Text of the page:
This work was discussed at UDS in Prague with a number of members of the GNOME community. I was also very glad to see that there’s a lot of support for a tighter, simpler panel at the GNOME hackfest, an idea that we’ve championed. The FUSA applet itself is going through a bit of a transformation upstream as it’s been merged into the new GDM codebase and the old code – on which our work is based – is more or less EOL’d. But we’ll figure out how to update this work for Jaunty and hopefully it will be easier to get it upstreamed at that point.

In Jaunty, we’ll likely do some more work on the GNOME panel, building on the GNOME user experience discussions. There was a lot of discussion about locking down the panel more tightly, which we may pursue.

Integration into Ubuntu
We realised rather late in the Ubuntu cycle that we hadn’t thought much about packaging. The Ubuntu team had kindly offered to help package and integrate the applet but we definitely learned the value of getting the packaging done earlier rather than later. We had the applet in a PPA for testing between developers fairly early, but we underestimated the difference between that and actual integration into the release.

The Ubuntu team rallied to the cause and helped to smooth the upgrade process for new users, so that we can try to get everyone onto the same footing when they start out with Intrepid whether as a new install or an upgrade. There are some challenges there, because the panel is so customisable, and we had to think hard about how we could ensure there was a consistent experience for something as important as logging out or shutting down while at the same time trying not to stomp on the preferences of folks who have customised their panels. Similarly, we were concerned that people who run different versions of Ubuntu, or different distributions entirely, with the same home directory, would have problems if those other OS’s didn’t have the same version of FUSA – we weren’t really able to address that satisfactorily.

We also realised (DOH!) that we hadn’t thought all the way through the process of integration, because we hadn’t figured out what to do with the old System menu options. It turned out that those were in a state of flux, with the Ubuntu folks having to choose between the current GNOME default which everyone said would change, the patches for the likely NEXT GNOME approach, and the old Ubuntu approach. Ted whipped up some patches to make the GNOME panel more dynamic with its menus, so that we could remove the System menu logout options when people have the same menu in the FUSA applet, but that landed too late for inclusion into Intrepid final.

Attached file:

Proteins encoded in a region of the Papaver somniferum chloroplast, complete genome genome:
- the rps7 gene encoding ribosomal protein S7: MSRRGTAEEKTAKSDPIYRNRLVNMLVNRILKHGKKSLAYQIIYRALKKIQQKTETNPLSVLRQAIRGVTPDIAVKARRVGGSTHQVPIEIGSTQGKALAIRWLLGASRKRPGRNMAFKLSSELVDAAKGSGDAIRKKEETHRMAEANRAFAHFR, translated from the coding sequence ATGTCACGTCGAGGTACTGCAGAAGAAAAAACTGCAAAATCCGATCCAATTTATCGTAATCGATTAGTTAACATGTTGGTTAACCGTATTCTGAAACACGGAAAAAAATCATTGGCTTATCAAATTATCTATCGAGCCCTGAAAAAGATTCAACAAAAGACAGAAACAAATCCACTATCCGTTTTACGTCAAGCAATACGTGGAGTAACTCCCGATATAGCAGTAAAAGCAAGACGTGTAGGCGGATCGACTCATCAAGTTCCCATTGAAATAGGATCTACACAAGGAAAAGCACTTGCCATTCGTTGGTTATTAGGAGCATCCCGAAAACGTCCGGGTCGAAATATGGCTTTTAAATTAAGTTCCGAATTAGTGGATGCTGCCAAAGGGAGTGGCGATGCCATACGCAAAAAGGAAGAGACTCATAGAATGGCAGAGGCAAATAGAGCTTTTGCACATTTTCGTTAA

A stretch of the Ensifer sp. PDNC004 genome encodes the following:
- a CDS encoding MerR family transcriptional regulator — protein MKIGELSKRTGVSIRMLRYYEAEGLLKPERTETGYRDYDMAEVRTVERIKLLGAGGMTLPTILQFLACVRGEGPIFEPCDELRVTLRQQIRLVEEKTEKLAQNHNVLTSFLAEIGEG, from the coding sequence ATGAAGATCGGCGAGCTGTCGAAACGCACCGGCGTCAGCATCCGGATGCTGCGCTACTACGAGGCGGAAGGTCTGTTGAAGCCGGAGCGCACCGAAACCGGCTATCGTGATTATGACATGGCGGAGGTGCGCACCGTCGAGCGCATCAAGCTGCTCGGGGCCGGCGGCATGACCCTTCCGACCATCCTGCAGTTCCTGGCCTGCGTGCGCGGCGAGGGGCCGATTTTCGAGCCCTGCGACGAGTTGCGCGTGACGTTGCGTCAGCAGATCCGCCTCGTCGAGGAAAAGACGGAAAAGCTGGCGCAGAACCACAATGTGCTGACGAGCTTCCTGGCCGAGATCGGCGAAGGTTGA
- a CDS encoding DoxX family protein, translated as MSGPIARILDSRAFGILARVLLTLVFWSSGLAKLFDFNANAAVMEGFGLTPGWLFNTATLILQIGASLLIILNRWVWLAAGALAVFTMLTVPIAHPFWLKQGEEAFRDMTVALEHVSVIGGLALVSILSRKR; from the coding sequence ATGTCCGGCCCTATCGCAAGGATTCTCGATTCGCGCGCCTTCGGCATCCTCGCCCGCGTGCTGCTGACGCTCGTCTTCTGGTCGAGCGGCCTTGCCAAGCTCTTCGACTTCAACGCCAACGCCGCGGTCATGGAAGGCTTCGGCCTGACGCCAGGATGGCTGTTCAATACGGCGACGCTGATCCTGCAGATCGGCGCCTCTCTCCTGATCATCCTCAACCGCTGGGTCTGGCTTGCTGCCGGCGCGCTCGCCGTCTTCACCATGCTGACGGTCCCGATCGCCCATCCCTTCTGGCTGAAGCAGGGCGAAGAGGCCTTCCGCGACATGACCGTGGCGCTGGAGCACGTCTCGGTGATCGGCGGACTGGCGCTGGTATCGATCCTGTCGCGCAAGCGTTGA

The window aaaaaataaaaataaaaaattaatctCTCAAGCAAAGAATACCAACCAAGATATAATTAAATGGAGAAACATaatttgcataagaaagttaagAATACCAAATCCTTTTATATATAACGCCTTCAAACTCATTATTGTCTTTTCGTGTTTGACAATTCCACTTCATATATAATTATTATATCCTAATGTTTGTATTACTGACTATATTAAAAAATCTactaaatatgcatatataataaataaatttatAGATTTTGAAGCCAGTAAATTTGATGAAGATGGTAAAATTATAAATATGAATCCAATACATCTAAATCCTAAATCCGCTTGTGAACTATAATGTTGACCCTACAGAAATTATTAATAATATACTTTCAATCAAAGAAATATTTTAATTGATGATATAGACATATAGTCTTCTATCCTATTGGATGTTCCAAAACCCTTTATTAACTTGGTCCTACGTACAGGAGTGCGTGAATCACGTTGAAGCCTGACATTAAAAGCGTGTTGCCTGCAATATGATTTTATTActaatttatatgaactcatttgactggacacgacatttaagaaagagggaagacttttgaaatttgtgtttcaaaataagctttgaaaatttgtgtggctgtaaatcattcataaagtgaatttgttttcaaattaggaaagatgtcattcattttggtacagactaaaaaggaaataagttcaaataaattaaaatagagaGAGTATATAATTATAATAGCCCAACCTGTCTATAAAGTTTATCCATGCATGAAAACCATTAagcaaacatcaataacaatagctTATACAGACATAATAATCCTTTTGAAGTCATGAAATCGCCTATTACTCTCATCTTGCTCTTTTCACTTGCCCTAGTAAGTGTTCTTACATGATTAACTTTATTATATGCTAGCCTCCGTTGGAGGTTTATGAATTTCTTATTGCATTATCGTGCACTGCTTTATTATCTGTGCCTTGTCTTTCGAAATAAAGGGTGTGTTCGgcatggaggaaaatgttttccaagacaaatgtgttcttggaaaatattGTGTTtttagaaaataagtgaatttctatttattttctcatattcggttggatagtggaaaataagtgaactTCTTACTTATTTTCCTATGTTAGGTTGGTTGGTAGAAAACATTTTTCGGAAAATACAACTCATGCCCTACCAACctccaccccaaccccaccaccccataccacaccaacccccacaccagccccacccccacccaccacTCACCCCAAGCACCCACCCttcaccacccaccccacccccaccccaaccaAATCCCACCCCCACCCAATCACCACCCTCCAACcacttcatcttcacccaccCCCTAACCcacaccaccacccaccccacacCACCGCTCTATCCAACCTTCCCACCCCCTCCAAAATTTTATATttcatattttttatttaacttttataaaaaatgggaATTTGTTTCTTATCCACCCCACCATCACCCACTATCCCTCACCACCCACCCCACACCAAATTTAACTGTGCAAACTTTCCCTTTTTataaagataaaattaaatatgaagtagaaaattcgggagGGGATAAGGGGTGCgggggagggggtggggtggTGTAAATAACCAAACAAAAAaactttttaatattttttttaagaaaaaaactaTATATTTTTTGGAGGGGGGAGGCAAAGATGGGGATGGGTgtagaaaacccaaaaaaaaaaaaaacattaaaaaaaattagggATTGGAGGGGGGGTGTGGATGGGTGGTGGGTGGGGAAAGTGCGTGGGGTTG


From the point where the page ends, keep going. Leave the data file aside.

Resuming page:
All in all, I think it’s a neat piece of work and hope other distro’s find it useful too. It’s just a teaser of the work we plan to do around the desktop experience. I’m looking forward to seeing everyone at UDS Jaunty in Mountain View in December, when we can talk about the next round! Thanks and well done to Ted, Martin, Scott, Sebastien and everyone else who helped to make this a reality.

Well done to Team Ubuntu (thousands of people across Ubuntu, Debian and upstreams) who make the magic in 8.10 possible. Happy Release Day everyone!

112 Responses to “Ibex design: user switching, presence and session termination”

  1. kikl Says:

    Hi Mark,

    I’m a long time windows user and only recently turned into a ubuntu-fan. Windows-Vista and malware made me turn to ubuntu as an alternative. It turns out that ubuntu as an operating system is far better than windows. Keep up the great work!

    The greatest obstacle? Driver-Support! In my case for printers and WLAN. I got it fixed with the help of the ubuntu-community, but Mom and Dad wouldn’t have. This is not your fault, I know, but it’s definitely the greatest problem.

    Once everything is running smoothly, then ubuntu beats the … out of windows in terms of usability.

    O.K. Intrepid Ibex. and the “switch users or shutdown” icon. Well, I think this tool just does too many things at the same time. If your running pidgin messenger, it indicates,whether you’re online, offline busy or away. That’s a neat idea and it is well implemented. I like the ikons used for indicating this. But I think, this should be a separate icon in the panel bar.

    At the same time the button provides fields for log out, suspend, hibernate, restart or shut down. Why? That’s not necessary, because you’ve got those features already implemented in the shut down button and the last points of the system menue. Then the default picture next to your name is the same picture used for “log out”, but the button provides many more features. That’s just confusing, because you expect every ikon to stand for one set features alone. The shut down button uses symbols for shut down, restart, suspend or hybernate, which are missing altogether in the new menu of the “switch user” button, which brings me to the last point.